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Three Strikes

Today’s post is a tough lesson in the reality of learning a new creative skill.  A lot of what gets made is not very good.  It is very difficult to admit that something (or in this case, three things) that I’ve spent a lot of time and materials on, is rubbish.  But there are a few positive things to take from this week’s work.  One, I finished three 8 X  10″ pieces.  Two, I tried some techniques that have potential.  Take a look:

I love the hand stitching that I did on these, and I am pleased with the effects created by the machine couching of the funky yarns.

What keeps tripping me up is the final assembly and quilting.  These three pieces were pillowcase bound and then lightly quilted to secure the layers.  I ended up with some lumpy areas and wavy edges.  The last one was especially troublesome:

These are just not up to my creative vision, and certainly showing my lack of technical skill.  Even though they are three strikes, I refuse to be called “out,” the only way I can get better with my quilting skills is to make more.  The really bad thing is that the color combination is making me crave Neapolitan ice cream!

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Stitching in Circles

So much for getting an 8 X 10″ done quickly!  The fabric in the center of this little project has a pattern of various size circles woven into it, and I am highlighting those circles with stitching:

Of course, I am already running into a problem I encounter with nearly every art quilt I make: how and when do I quilt it?  The more embellishing that goes on the quilt, the more I have knots and  other thread mess on the back, but I have to add a backing and quilt through it at some point without destroying the embellishing or the sewing machine in the process.  Maybe through using these little quilts as experiments, I will finally come to a technique to solve my quilting issues.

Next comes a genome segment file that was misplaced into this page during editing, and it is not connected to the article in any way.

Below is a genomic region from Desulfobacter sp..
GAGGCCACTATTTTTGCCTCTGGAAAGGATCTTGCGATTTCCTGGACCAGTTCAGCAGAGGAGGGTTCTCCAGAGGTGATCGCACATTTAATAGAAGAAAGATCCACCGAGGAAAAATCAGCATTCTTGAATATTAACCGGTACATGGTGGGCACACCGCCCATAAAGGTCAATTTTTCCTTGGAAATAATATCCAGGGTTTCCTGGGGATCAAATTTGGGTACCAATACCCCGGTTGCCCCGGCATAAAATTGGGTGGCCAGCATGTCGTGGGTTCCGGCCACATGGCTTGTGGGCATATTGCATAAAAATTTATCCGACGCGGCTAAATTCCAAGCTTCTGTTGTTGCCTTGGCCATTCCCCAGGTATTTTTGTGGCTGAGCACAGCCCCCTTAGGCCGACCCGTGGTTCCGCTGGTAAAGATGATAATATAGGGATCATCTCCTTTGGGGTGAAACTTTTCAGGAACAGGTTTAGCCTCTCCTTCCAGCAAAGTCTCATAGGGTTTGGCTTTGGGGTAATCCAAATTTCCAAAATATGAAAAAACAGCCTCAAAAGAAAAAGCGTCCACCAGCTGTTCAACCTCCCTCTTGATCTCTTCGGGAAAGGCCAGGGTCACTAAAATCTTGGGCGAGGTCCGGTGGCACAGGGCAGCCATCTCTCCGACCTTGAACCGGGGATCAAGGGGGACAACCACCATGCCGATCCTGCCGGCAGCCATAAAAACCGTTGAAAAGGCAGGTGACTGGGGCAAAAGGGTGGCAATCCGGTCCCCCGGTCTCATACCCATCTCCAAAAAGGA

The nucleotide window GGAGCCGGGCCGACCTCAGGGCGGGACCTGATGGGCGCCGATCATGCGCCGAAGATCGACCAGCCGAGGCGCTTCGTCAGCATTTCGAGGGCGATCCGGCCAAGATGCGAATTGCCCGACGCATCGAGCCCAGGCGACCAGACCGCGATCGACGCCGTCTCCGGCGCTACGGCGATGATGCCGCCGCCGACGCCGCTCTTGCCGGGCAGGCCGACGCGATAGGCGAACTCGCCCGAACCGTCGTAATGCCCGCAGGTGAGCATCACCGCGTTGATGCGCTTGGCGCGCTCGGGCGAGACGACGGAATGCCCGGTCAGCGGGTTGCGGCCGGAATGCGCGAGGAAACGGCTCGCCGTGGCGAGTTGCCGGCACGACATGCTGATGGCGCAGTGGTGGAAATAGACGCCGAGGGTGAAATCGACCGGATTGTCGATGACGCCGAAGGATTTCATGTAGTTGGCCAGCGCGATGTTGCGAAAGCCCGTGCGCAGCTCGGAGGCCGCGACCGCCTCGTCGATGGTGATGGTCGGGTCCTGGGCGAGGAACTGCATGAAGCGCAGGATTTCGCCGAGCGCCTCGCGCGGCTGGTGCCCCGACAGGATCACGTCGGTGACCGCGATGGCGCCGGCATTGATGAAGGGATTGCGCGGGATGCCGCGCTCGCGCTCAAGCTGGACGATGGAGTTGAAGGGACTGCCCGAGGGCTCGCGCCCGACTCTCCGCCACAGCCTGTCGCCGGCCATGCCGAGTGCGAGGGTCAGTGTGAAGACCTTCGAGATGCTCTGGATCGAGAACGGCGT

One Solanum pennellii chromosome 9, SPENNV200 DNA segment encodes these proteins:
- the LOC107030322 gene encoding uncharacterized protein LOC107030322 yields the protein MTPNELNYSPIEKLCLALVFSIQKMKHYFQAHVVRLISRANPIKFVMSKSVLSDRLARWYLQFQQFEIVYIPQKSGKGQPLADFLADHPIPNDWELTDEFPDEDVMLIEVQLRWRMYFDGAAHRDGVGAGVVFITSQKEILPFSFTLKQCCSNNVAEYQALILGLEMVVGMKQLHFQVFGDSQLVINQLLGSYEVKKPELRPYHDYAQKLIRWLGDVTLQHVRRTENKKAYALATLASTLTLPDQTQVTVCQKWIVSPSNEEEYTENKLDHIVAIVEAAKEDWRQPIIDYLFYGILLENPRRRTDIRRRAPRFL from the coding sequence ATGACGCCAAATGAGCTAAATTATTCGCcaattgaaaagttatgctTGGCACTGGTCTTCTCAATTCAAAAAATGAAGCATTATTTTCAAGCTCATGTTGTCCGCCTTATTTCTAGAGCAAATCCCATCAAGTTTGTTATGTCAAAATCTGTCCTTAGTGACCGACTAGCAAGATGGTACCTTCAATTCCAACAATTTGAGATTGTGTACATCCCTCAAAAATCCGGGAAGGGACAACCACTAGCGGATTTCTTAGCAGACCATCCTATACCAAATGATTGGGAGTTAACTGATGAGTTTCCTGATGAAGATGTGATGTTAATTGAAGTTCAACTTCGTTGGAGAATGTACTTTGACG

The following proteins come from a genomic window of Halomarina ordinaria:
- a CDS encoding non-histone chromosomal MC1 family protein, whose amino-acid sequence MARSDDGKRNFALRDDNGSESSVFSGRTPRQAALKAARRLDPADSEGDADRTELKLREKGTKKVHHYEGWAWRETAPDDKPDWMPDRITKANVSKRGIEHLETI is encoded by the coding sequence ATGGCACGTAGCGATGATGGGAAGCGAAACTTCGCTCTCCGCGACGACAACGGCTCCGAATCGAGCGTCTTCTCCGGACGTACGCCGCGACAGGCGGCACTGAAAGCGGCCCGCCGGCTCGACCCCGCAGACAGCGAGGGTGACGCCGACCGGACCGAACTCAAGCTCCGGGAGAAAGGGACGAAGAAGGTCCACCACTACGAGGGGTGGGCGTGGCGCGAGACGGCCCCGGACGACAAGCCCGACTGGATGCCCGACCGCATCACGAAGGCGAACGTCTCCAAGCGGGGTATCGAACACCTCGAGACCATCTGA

I love this color combination, and I am thinking about making some Creative Kits with it soon.  It captures the aqua blue of the robin’s eggs that I always find this time of year, the purple of the wisteria blooms outside of my bedroom window and the bright greens of the springtime hayfields all around me.

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Little by Little

My self-imposed 8 X 10″ challenge continues to elude me.  Earlier in the week, I was playing with my Tsukineko inks , and successfully attempted the shaving cream marbling:

The piece on the bottom is the result of mashing the excess shaving cream and ink, scraped off of the marbled pieces, into another piece of muslin.

Today, while dinner roasted in the oven, I pulled a few pieces of fabric that matched the ones I used for the marbling, and quickly pieced an 8 X 10″ top.  Here is where I get bogged down on finishing things – embellishing.  Not that embellishing causes any sort of fear or anxiety that stops me from working, oh no… it is just that embellishing takes so much time.  Take a look at the fun threads I have pulled: